Exploring the Electoral College
The Electoral College is an important institution that elects our President. In 2010 the New Mexico State House passed Memorial 056, which asks the Secretary of State to study and report on how the current Electoral College system and the national popular vote system compare. Absent from the memorial is public discussion and debate about the Electoral College and its effectiveness in modern society. Therefore, the Center for the Study of Voting, Elections and Democracy (C-SVED) has taken this occasion to further explore the Electoral College and how it works by engaging the public in this important topic. This forum provides an opportunity for the public to voice its opinion on what policy issues should be presented to the state government.
The Citizen Panel will meet three times, once a month in August, September and October. The point of each meeting will be for panel members to learn about the Electoral College and to discuss the implications of the current system and alternative systems.
The first meeting was held in Albuquerque on August 31, 2011 from 10:00 AM to 1:00 PM at UNM’s Continuing Education Conference Center. The Presentation can be downloaded using the following link: 1st Meeting Slides.
The next meeting will be held in Santa Fe on September 28, 2011 from 10:00 AM to 1:00 PM at the Joseph Montoya Building, 1100 S. St. Francis Drive, in the bid room. The public is welcome!
For more information on the Citizen's Panel, visit: http://unmelectoralcollege.wordpress.com
For more information on the National Popular Vote Initiative, visit: http://www.nationalpopularvote.com/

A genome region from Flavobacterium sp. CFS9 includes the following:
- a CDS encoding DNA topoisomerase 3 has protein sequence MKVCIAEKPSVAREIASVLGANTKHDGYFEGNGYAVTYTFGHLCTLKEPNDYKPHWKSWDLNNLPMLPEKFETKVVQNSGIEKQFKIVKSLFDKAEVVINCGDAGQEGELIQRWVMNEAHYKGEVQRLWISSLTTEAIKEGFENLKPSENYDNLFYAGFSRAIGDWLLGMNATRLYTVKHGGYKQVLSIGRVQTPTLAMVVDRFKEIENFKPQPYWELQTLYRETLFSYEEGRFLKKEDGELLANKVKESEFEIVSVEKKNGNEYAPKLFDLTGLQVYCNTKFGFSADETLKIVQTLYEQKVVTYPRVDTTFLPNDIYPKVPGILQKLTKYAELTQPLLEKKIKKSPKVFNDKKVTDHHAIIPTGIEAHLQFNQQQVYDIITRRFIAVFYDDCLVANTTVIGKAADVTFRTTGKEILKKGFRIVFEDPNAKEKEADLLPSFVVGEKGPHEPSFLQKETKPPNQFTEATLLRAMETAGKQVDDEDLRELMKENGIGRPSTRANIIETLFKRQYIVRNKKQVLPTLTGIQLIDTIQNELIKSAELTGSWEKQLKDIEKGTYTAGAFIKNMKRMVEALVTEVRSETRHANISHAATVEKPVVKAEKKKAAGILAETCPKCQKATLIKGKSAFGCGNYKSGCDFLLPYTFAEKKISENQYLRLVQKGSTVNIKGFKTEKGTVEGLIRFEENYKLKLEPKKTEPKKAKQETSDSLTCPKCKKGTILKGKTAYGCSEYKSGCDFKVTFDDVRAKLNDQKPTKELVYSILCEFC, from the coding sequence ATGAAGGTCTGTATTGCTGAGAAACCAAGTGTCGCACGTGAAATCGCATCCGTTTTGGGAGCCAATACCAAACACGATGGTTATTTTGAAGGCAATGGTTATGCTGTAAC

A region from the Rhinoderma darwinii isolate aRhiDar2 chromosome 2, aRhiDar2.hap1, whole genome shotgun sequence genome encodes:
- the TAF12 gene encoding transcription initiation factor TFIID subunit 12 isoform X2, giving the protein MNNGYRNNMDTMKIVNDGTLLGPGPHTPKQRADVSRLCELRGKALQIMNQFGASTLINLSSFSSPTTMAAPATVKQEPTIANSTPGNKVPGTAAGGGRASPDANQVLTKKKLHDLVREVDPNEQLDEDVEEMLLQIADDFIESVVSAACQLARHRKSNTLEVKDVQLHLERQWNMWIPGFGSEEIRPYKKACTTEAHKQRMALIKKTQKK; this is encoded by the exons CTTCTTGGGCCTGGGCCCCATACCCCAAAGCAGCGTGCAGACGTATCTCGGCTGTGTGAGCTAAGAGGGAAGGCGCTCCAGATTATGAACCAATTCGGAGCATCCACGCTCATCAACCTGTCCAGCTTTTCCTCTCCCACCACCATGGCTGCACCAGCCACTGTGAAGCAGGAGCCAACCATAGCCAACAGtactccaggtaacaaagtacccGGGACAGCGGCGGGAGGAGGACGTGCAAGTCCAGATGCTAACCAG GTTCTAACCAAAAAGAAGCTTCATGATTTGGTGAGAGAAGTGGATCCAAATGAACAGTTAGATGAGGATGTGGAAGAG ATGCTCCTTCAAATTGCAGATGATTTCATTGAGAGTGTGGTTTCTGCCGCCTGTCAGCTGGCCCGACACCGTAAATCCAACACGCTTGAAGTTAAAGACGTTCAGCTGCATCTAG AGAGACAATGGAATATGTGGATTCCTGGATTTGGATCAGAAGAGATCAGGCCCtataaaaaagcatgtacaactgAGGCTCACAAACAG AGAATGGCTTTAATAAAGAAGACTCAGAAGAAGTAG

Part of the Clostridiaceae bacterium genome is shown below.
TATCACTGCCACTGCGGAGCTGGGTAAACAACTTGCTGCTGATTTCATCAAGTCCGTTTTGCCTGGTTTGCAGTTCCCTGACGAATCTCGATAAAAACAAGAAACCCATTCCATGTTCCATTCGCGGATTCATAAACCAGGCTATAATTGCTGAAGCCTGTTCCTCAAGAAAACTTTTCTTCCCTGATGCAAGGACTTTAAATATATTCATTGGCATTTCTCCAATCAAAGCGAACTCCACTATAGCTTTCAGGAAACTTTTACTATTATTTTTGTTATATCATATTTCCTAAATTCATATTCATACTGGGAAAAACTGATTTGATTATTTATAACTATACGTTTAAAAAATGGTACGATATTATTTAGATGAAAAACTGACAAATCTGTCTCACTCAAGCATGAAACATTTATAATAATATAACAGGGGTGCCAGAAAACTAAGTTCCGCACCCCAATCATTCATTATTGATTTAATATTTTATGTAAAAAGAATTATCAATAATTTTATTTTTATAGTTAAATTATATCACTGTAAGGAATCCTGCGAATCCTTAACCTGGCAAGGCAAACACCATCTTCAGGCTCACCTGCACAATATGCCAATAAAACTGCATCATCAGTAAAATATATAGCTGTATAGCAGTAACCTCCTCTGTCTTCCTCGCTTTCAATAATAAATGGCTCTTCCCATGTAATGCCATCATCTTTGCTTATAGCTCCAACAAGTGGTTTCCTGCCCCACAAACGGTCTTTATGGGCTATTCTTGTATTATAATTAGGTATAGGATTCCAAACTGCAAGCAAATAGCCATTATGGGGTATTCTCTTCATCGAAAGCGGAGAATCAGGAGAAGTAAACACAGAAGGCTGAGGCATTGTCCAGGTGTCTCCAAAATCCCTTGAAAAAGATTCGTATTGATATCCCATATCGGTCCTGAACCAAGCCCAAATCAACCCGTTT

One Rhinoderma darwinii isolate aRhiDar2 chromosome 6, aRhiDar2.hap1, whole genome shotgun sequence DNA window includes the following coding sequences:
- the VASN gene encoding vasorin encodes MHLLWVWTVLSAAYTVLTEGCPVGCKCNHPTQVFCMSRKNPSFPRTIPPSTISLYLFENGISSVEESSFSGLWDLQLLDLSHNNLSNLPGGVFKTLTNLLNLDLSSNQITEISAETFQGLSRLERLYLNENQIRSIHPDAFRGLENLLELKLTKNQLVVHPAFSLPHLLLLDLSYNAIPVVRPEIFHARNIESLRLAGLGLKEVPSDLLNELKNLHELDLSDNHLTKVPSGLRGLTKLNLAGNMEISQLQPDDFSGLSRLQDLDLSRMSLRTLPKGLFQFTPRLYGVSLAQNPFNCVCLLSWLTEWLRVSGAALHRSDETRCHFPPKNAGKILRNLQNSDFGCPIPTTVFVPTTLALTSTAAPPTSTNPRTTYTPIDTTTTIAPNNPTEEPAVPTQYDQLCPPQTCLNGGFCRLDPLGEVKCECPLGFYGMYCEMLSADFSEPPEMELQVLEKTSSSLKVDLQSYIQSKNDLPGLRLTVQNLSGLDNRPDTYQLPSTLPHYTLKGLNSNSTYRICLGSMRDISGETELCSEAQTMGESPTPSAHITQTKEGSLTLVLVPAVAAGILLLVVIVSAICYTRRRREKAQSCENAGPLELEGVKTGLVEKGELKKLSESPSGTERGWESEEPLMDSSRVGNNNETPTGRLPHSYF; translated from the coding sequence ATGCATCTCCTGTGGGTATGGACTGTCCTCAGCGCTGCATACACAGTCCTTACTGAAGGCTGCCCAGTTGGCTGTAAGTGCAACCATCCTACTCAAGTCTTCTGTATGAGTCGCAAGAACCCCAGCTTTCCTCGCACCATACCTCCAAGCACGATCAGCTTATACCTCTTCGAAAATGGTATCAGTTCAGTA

September 27, 2011
The purpose of the Center for the Study of Voting, Elections, and Democracy (C-SVED) is to promote the non-partisan study and evaluation of how elections are conducted, the role of technology, the identification of best practices in election administration as well as the effects of various approaches to election administration and electoral rules upon the quality of representation within democracies.
It promotes the integration of insights from multiple disciplines, including political science, law, computer science, geography, public administration and accounting, to study the administration, security, and transparency of elections.
Its activities include the development of educational programs, providing expert advice to policy makers and public agencies, and the public dissemination of state-of-the-art knowledge regarding the conduct of elections.
The Center’s research, education and advisory programs are international in nature focusing on projects in the United States, other developed democracies, and developing democracies where the successful and transparent conduct of elections is critical to the formation of democratic institutions.